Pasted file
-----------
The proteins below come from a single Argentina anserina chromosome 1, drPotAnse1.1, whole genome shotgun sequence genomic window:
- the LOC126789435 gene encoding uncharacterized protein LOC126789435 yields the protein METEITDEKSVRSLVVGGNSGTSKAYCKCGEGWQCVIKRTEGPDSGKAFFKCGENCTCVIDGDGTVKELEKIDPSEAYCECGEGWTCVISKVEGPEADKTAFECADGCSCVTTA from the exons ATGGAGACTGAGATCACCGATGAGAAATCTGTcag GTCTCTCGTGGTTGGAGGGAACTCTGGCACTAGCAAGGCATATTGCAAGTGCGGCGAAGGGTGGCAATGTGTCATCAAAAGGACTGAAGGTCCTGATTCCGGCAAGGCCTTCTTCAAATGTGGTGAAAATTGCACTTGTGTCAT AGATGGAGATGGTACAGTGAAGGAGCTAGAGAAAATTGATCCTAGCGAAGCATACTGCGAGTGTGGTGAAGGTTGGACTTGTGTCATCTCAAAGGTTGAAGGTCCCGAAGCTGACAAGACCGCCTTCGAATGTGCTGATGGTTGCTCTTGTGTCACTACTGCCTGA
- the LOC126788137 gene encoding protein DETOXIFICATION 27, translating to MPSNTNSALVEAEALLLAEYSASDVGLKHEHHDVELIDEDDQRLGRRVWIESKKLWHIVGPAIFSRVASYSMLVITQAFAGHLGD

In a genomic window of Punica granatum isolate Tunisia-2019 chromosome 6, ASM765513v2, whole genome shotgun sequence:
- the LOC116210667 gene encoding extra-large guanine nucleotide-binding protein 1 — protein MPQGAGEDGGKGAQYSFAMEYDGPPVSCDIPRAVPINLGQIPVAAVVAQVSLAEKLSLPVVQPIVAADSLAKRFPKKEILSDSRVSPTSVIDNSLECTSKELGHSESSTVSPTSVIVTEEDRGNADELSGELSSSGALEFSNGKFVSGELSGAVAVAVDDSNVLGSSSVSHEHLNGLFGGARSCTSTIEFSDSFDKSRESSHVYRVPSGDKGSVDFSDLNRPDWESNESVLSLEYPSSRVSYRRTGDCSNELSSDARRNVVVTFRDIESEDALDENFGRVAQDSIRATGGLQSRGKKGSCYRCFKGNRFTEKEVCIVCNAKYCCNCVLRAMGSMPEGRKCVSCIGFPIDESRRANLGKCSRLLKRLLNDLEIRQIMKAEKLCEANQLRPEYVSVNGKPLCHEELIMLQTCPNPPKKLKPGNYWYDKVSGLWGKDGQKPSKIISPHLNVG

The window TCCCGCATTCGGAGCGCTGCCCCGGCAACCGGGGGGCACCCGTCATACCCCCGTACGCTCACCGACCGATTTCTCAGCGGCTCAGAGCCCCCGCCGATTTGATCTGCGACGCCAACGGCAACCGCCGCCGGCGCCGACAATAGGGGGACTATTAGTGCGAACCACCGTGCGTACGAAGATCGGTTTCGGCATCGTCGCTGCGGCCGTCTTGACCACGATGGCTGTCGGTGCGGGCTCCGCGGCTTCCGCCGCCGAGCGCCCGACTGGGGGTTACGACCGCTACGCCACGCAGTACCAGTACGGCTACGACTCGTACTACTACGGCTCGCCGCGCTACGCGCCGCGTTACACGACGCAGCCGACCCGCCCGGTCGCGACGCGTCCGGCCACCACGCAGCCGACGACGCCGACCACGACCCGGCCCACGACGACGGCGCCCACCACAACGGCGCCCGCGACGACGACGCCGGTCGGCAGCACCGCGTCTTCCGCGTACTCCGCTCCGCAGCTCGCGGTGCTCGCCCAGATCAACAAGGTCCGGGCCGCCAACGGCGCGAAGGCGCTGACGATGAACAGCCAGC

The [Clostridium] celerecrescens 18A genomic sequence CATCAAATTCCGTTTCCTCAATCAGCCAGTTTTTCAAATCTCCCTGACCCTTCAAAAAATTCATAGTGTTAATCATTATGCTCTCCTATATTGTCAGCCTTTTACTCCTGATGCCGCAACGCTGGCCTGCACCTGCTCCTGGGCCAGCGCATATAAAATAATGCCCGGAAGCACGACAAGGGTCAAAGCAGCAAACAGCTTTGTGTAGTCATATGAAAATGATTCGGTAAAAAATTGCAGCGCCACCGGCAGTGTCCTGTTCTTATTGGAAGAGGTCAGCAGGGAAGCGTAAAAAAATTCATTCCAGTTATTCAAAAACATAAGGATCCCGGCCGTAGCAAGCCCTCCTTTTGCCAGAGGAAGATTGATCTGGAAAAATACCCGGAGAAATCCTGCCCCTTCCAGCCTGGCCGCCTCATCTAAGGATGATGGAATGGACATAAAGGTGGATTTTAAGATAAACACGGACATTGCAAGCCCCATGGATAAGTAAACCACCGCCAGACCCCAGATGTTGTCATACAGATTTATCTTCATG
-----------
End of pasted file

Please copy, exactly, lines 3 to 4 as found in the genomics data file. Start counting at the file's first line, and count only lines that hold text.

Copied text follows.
- the LOC126788137 gene encoding protein DETOXIFICATION 27, translating to MPSNTNSALVEAEALLLAEYSASDVGLKHEHHDVELIDEDDQRLGRRVWIESKKLWHIVGPAIFSRVASYSMLVITQAFAGHLGD

In a genomic window of Punica granatum isolate Tunisia-2019 chromosome 6, ASM765513v2, whole genome shotgun sequence: